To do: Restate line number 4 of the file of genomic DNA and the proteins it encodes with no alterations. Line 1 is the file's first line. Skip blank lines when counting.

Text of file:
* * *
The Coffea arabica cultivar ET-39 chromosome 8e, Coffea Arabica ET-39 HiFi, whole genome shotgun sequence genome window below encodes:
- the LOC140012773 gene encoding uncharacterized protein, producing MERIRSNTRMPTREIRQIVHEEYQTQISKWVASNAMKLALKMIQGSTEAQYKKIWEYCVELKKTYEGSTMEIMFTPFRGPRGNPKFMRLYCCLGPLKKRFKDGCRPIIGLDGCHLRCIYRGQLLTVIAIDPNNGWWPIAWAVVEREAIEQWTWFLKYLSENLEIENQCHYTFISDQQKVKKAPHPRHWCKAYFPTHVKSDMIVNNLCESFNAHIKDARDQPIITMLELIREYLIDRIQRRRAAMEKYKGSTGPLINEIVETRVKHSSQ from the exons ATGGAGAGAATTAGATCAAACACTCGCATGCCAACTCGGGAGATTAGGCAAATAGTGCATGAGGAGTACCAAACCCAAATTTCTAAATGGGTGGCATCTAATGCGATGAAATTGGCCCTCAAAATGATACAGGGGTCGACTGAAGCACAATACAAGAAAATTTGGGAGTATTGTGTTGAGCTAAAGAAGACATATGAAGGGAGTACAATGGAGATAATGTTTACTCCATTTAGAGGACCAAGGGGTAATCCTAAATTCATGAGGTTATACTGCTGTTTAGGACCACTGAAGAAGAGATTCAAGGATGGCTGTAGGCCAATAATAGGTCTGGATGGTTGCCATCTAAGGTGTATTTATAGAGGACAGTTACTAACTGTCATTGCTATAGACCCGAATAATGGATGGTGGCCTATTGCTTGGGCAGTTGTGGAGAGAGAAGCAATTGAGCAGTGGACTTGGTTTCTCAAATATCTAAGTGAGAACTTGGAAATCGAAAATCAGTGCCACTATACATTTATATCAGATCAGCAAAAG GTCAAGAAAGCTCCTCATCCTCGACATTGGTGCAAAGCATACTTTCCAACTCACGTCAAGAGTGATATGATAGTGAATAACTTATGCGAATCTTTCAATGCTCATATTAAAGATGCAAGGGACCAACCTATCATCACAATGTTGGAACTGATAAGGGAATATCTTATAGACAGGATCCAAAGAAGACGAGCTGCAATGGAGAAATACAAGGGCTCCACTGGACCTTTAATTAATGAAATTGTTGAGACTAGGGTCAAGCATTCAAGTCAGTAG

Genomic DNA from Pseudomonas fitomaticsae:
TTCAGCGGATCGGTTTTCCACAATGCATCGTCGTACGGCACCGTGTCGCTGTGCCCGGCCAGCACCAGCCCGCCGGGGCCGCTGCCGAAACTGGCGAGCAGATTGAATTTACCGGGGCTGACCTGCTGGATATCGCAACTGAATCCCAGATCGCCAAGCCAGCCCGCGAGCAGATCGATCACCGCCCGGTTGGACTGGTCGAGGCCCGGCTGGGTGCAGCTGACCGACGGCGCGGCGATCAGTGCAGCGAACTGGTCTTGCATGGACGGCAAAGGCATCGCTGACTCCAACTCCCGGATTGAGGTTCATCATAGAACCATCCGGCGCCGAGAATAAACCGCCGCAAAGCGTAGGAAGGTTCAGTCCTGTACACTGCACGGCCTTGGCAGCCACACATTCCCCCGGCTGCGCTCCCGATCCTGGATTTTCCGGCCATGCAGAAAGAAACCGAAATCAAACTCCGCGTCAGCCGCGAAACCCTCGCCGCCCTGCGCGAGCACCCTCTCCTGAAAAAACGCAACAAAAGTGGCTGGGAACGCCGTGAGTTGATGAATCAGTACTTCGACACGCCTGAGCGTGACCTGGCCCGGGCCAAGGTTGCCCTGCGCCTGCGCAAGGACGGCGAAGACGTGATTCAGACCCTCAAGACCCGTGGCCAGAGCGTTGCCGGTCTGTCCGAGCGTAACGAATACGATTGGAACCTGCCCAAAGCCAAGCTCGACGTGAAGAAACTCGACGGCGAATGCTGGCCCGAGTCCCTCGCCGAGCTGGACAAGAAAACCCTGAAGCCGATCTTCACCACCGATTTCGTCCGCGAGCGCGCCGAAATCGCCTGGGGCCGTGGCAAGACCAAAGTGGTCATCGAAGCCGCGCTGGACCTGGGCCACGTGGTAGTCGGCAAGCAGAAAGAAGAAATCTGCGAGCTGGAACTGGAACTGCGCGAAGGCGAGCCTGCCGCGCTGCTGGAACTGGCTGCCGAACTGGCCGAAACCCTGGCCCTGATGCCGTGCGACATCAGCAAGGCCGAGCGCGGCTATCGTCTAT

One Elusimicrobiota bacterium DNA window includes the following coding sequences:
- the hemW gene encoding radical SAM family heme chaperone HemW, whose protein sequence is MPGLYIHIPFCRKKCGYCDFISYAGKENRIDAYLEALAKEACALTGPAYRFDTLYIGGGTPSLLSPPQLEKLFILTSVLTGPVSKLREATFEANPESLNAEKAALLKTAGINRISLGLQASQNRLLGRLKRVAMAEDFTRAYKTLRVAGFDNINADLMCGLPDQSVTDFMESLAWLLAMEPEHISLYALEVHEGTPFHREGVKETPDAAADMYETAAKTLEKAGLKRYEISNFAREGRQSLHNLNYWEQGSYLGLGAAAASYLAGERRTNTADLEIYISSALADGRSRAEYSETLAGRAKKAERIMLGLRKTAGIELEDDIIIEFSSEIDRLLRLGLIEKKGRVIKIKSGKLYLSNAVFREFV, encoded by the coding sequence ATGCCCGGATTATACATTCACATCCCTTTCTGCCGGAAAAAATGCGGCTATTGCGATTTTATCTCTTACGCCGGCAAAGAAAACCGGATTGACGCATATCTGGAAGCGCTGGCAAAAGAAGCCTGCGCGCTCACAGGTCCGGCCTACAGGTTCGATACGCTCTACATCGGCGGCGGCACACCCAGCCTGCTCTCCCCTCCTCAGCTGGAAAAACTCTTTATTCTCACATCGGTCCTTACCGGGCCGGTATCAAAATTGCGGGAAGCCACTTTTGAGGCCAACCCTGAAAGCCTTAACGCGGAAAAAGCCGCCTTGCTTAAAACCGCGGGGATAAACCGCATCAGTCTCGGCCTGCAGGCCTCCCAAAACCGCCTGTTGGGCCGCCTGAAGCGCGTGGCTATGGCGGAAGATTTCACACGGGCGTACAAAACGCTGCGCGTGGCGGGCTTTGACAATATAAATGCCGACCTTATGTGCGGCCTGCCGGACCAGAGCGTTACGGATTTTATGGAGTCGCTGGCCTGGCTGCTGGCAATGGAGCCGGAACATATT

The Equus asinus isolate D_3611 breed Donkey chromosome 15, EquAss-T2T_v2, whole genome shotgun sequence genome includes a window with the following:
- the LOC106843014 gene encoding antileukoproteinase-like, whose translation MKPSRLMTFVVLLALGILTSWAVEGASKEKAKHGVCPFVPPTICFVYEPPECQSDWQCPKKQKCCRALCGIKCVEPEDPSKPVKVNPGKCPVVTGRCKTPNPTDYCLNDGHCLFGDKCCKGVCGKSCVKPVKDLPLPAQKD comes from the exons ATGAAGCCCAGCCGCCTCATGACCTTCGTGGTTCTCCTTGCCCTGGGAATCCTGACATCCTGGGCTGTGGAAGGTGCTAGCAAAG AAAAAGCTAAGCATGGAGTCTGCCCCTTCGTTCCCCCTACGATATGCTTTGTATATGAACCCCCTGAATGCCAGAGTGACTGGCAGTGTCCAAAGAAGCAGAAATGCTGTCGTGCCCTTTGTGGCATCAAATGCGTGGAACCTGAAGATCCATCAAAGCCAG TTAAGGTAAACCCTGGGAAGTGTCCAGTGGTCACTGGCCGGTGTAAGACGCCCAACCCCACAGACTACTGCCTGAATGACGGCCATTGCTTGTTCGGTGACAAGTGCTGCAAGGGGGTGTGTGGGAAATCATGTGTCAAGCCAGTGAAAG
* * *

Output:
TTCAGCGGATCGGTTTTCCACAATGCATCGTCGTACGGCACCGTGTCGCTGTGCCCGGCCAGCACCAGCCCGCCGGGGCCGCTGCCGAAACTGGCGAGCAGATTGAATTTACCGGGGCTGACCTGCTGGATATCGCAACTGAATCCCAGATCGCCAAGCCAGCCCGCGAGCAGATCGATCACCGCCCGGTTGGACTGGTCGAGGCCCGGCTGGGTGCAGCTGACCGACGGCGCGGCGATCAGTGCAGCGAACTGGTCTTGCATGGACGGCAAAGGCATCGCTGACTCCAACTCCCGGATTGAGGTTCATCATAGAACCATCCGGCGCCGAGAATAAACCGCCGCAAAGCGTAGGAAGGTTCAGTCCTGTACACTGCACGGCCTTGGCAGCCACACATTCCCCCGGCTGCGCTCCCGATCCTGGATTTTCCGGCCATGCAGAAAGAAACCGAAATCAAACTCCGCGTCAGCCGCGAAACCCTCGCCGCCCTGCGCGAGCACCCTCTCCTGAAAAAACGCAACAAAAGTGGCTGGGAACGCCGTGAGTTGATGAATCAGTACTTCGACACGCCTGAGCGTGACCTGGCCCGGGCCAAGGTTGCCCTGCGCCTGCGCAAGGACGGCGAAGACGTGATTCAGACCCTCAAGACCCGTGGCCAGAGCGTTGCCGGTCTGTCCGAGCGTAACGAATACGATTGGAACCTGCCCAAAGCCAAGCTCGACGTGAAGAAACTCGACGGCGAATGCTGGCCCGAGTCCCTCGCCGAGCTGGACAAGAAAACCCTGAAGCCGATCTTCACCACCGATTTCGTCCGCGAGCGCGCCGAAATCGCCTGGGGCCGTGGCAAGACCAAAGTGGTCATCGAAGCCGCGCTGGACCTGGGCCACGTGGTAGTCGGCAAGCAGAAAGAAGAAATCTGCGAGCTGGAACTGGAACTGCGCGAAGGCGAGCCTGCCGCGCTGCTGGAACTGGCTGCCGAACTGGCCGAAACCCTGGCCCTGATGCCGTGCGACATCAGCAAGGCCGAGCGCGGCTATCGTCTAT